Orbital pseudotumor has also been observed in amalgamation with Crohn’s disease, rheumatoid arthritis, systemic lupus erythematosus, myasthenia gravis, diabetes mellitus and ankylosing spondylitis all of which strengthen the basis of NSOID being an immune-mediated disease. Response to corticosteroid treatment and immunosuppressive agents also support this idea.

Trauma has also been seen to precede some cases of orbital pseudotumor.

Clinical Picture:

Classically, a patient presents with following symptoms:

  • Redness, swelling or oedema of the eyes & peri-ocular area
  • Sudden proptosis – which is painful and varies depending upon the degree of fibrosis, inflammation and mass effect.
  • Rarely, ptosis, chemosis (swelling of conjunctiva), motility dysfunction (opthalmoplegia) and optic neuropathy may be seen.
  • When there is extensive sclerosis, it may involve restriction, compression and destruction of the orbital tissue.
  • Symptoms usually take hours to days to develop, however they have also been developed over a period of few weeks or even several months.
  • There may be certain associated symptoms such as malaise, headache and nausea.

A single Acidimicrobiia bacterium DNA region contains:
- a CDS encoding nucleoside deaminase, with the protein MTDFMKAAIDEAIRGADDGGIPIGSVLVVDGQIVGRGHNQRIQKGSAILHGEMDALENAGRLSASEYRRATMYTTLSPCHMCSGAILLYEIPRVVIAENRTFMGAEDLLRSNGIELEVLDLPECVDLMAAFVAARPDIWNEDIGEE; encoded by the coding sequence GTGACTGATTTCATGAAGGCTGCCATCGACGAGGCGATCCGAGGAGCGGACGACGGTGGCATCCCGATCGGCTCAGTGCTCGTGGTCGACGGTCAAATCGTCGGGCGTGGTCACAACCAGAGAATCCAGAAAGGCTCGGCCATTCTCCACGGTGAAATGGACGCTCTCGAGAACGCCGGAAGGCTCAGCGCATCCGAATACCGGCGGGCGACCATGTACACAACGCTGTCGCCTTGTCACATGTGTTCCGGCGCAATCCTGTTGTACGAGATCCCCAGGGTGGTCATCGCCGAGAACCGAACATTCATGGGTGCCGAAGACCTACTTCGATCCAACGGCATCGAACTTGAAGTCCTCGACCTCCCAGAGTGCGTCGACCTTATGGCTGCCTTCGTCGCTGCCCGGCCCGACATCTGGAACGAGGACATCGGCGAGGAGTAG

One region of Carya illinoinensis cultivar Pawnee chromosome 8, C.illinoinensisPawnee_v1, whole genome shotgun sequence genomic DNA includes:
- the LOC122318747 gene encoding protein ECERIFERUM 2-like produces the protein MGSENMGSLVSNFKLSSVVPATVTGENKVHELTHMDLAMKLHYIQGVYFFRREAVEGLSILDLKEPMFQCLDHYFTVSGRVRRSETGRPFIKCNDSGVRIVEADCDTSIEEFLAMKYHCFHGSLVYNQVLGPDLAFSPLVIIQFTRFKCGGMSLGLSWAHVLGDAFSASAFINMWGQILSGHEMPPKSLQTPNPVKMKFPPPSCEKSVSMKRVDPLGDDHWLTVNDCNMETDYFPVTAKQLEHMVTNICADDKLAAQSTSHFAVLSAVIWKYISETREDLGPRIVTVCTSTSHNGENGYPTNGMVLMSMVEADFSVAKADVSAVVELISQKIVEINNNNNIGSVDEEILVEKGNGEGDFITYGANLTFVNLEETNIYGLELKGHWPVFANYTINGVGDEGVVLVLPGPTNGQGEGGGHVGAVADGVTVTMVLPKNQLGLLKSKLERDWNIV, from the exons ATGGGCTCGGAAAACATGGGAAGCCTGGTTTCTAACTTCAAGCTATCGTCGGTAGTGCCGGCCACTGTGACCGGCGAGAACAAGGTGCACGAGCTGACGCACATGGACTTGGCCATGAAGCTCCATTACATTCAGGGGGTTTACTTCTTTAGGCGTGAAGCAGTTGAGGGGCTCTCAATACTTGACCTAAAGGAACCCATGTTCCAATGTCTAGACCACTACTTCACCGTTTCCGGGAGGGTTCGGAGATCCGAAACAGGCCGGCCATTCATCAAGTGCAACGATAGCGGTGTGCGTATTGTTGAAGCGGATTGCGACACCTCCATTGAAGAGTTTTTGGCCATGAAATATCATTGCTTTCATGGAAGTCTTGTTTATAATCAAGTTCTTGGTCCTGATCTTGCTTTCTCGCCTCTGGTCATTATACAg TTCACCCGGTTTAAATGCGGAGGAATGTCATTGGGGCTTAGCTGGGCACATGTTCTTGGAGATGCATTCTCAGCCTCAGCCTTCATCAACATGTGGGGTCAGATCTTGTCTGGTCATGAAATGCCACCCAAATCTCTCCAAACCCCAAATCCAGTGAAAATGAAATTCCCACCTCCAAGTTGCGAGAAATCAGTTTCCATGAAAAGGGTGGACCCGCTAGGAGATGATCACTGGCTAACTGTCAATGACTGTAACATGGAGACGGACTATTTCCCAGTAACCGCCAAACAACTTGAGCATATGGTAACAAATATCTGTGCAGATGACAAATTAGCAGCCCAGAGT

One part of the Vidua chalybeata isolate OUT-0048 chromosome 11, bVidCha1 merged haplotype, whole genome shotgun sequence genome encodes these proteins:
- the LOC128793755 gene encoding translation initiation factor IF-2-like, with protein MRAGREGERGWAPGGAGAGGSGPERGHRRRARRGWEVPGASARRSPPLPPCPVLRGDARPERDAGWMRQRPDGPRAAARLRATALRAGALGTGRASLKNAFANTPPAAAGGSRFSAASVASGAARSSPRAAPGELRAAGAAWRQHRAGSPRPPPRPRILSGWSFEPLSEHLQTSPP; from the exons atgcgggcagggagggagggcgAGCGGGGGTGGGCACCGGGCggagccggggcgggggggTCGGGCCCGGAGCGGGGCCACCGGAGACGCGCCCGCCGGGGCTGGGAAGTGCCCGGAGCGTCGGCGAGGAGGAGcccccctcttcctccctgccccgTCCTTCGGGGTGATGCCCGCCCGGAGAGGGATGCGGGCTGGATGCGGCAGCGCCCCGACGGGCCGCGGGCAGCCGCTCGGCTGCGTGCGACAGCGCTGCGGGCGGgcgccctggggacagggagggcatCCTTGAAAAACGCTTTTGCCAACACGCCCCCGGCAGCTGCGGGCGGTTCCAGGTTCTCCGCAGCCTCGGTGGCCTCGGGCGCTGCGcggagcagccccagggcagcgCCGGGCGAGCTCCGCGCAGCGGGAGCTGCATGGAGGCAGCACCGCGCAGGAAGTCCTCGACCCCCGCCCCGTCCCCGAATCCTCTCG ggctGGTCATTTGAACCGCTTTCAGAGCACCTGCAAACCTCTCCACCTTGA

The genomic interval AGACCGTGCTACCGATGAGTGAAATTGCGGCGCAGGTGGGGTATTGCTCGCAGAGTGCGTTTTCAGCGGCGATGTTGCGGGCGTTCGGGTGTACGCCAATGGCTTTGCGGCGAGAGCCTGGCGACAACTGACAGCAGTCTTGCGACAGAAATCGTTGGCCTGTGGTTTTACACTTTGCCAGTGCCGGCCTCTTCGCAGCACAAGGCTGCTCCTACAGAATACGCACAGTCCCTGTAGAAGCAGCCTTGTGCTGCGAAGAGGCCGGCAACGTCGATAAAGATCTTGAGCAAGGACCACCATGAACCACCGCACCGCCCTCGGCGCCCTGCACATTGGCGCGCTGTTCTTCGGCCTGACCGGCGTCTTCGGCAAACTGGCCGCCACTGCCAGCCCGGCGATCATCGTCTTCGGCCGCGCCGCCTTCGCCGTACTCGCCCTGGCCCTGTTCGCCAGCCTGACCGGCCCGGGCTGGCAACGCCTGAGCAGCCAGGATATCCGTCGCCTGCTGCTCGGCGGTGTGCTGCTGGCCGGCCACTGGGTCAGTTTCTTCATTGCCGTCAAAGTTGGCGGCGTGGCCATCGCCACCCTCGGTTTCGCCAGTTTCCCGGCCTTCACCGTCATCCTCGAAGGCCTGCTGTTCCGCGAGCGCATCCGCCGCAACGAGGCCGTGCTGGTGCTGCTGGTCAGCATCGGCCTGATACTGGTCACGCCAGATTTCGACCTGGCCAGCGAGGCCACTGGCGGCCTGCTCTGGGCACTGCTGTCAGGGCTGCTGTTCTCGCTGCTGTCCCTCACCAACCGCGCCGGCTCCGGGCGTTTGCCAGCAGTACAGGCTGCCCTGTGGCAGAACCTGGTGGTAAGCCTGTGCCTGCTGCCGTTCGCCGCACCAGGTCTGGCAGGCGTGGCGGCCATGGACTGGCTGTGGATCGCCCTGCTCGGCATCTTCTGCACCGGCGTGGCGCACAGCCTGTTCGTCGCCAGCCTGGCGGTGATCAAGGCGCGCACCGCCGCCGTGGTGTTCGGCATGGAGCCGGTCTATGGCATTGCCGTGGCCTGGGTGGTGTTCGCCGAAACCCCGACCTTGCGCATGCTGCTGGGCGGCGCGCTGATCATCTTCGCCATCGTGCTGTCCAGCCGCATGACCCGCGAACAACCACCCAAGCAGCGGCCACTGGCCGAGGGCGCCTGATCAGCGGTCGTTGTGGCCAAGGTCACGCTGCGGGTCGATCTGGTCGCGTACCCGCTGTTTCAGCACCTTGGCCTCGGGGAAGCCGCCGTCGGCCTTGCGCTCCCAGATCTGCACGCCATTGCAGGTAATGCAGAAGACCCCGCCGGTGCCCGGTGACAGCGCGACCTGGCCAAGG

• Some uncommon presentations may be seen with cystoid macular edema, cluster headaches and temporal arteritis.
  • In case of children, presentation slightly differs, in that uveitis, disc edema and tissue eosinophilia are seen commonly along with bilateral involvement.

Laboratory Diagnosis:

The most accurate imaging criteria for NSOID is contrast-enhanced thin section magnetic resonance imaging (MRI) with fat suppression. The best diagnostic clue being a poorly marginated, enhancing soft tissue mass, which involves any area of the orbit.


Radiographic characteristics:

  • Inflammation of extra ocular muscles (myositis) with tendinous involvement
  • Lacrimal gland inflammation and enlargement (dacroadenitis)
  • Orbital fat streaking
  • Involvement of the optic sheath complex, uvea and sclera
  • Presence of a focal intraorbital mass or diffuse orbital involvement.
  • Rarely, bone extension and intracranial extension.

Based upon the area involved, NSOID may be categorized as:

  • Lacrimal
  • Myositis
  • Anterior – Involvement of the globe, retrobulbar orbit